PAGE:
How a Congressional Office Operates
A congressional office staff usually consists of an administrative assistant or chief of staff, several legislative assistants (including a legislative director), a personal scheduler, a press secretary, several legislative correspondents who respond to the mail, and various other staff.
The primary point of contact for laboratory-related issues is generally a legislative assistant who handles health affairs. Legislative assistants monitor legislation, advise the member of Congress, address constituent concerns, research issues for the member, etc.
Writing to a Member of Congress
Writing a letter or sending an email is a popular method of communication with congressional offices. Feel free to use AACC's online platform to send a customizable e-letter, or write a personalized letter using these guidelines to improve the effectiveness of your message:
- State your purpose in the first paragraph.
- If the letter pertains to a specific piece of legislation, identify it accordingly, e.g., House bill: H.R.____, Senate bill: S. ____.
- Be courteous, but to the point. Include key information and use real-life examples to support your position. Describe your organization and the patient population you serve.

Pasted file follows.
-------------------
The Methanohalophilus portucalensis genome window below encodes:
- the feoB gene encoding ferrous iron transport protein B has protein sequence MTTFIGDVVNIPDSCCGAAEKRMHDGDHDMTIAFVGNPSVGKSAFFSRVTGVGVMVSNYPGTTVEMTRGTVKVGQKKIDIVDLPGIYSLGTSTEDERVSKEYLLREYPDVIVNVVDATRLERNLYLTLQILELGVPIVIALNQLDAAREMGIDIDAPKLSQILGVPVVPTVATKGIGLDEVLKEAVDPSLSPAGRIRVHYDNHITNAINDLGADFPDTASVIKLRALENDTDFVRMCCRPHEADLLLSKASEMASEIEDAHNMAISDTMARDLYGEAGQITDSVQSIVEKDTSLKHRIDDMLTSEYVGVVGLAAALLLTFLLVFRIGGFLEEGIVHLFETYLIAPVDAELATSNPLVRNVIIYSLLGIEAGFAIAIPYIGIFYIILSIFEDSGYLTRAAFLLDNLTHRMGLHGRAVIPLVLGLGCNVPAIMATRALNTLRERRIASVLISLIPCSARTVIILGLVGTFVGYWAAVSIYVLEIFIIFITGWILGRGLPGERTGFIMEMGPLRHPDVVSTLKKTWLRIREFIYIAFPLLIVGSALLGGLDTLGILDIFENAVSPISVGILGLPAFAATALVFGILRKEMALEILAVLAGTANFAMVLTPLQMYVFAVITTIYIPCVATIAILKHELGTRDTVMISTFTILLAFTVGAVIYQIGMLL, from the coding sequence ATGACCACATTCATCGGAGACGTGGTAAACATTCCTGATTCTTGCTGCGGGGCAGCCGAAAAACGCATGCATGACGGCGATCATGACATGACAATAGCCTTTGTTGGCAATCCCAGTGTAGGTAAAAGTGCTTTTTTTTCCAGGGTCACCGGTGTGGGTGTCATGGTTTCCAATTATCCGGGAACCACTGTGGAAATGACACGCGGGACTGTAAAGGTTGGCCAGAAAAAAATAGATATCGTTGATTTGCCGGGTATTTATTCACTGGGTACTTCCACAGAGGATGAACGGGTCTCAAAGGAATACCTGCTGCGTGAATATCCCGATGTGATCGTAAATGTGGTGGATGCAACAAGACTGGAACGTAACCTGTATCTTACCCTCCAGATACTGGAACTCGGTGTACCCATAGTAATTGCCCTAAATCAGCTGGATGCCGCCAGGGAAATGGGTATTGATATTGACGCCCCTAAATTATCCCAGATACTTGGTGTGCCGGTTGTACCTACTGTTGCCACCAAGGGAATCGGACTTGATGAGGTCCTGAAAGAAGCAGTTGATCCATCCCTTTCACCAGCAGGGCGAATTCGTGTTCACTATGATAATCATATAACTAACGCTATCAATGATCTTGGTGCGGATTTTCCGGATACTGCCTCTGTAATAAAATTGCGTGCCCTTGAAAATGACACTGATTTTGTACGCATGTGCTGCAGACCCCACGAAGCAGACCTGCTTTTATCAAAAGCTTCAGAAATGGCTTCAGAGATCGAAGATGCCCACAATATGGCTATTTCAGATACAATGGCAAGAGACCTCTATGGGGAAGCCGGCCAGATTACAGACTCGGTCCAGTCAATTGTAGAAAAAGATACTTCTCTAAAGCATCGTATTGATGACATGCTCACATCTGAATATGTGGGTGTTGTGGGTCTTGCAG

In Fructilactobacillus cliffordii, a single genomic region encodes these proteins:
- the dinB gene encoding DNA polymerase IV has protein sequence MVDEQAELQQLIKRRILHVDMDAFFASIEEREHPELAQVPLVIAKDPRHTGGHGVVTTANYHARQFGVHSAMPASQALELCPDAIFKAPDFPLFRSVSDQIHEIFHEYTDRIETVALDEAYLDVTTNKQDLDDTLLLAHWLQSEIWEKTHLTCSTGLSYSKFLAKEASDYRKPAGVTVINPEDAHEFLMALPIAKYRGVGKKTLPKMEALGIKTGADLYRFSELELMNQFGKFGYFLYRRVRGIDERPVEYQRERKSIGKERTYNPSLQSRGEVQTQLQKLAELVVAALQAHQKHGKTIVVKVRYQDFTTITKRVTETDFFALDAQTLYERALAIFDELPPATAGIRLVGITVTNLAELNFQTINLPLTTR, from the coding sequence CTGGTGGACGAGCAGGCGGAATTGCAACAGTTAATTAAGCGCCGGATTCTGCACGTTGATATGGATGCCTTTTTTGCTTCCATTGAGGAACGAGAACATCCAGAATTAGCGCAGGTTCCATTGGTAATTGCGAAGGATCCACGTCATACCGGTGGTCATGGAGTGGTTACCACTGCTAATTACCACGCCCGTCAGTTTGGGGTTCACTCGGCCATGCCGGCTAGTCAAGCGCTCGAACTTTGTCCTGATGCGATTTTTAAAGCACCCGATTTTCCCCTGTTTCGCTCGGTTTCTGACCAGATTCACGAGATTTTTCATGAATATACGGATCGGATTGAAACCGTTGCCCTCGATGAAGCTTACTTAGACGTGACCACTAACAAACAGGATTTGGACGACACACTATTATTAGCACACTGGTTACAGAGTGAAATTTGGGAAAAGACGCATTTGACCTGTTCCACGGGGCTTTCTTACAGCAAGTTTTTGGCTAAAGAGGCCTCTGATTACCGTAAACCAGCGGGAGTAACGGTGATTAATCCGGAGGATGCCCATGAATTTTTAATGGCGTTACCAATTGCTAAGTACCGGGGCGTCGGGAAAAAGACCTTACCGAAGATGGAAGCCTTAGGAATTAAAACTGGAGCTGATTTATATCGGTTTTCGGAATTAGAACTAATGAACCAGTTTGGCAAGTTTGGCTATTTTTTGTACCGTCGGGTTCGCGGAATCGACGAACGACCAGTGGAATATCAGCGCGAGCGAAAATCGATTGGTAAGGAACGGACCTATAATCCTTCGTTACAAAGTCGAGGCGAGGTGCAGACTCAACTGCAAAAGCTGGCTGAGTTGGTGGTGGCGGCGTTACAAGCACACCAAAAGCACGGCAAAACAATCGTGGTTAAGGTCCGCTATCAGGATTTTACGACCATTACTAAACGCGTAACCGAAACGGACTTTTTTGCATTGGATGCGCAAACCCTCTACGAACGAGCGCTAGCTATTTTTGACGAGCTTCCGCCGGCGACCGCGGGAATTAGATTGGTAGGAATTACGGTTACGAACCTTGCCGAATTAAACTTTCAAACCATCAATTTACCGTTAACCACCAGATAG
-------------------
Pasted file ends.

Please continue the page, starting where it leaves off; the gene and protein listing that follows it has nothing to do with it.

- Address only one issue in each letter and try to keep the letter to one page.
- Frame your message in terms of local effect. Hearing how an issue affects the community's healthcare professionals, facilities, patients, and other constituents will have a greater impact on the legislator.
- Be constructive. If the legislation deals with a problem you agree exists, but you think the bill is the wrong approach, explain what you believe to be the right approach.
- Do not give the impression that you are speaking for an organization unless you are authorized to do so.
- Know the committees on which your legislators serve and indicate in the letter if the bill is being brought before those committees.
- Timing is important. Try to express your opinion on a bill when it is in committee.
- Sign your name and include any other credentials you may have (e.g. PhD, DABCC, FAACC, etc.)
- Be sure your correct address is on the letter and the envelope.
- Edit carefully. Invite a friend or colleague to read your letter and provide feedback.
- Keep a copy of all letters that you send.
Calling a Congressional Office
Calls can be placed to your legislator's Washington, D.C., office and should be used to deliver a brief, concise message or to request specific information. When calling, be sure to do the following:
- Clearly identify yourself and your issue so that you are directed to the appropriate staff person.
- If you know a staff member, ask for that person.
- Briefly state what you want the legislator to do, and refer to previous correspondence you may have had with the legislator.
- Ask the legislator's staff to respond to your request and to update you on the outcome of the issue.
- Make a note of the name of the person you spoke with and direct your future communication to this person.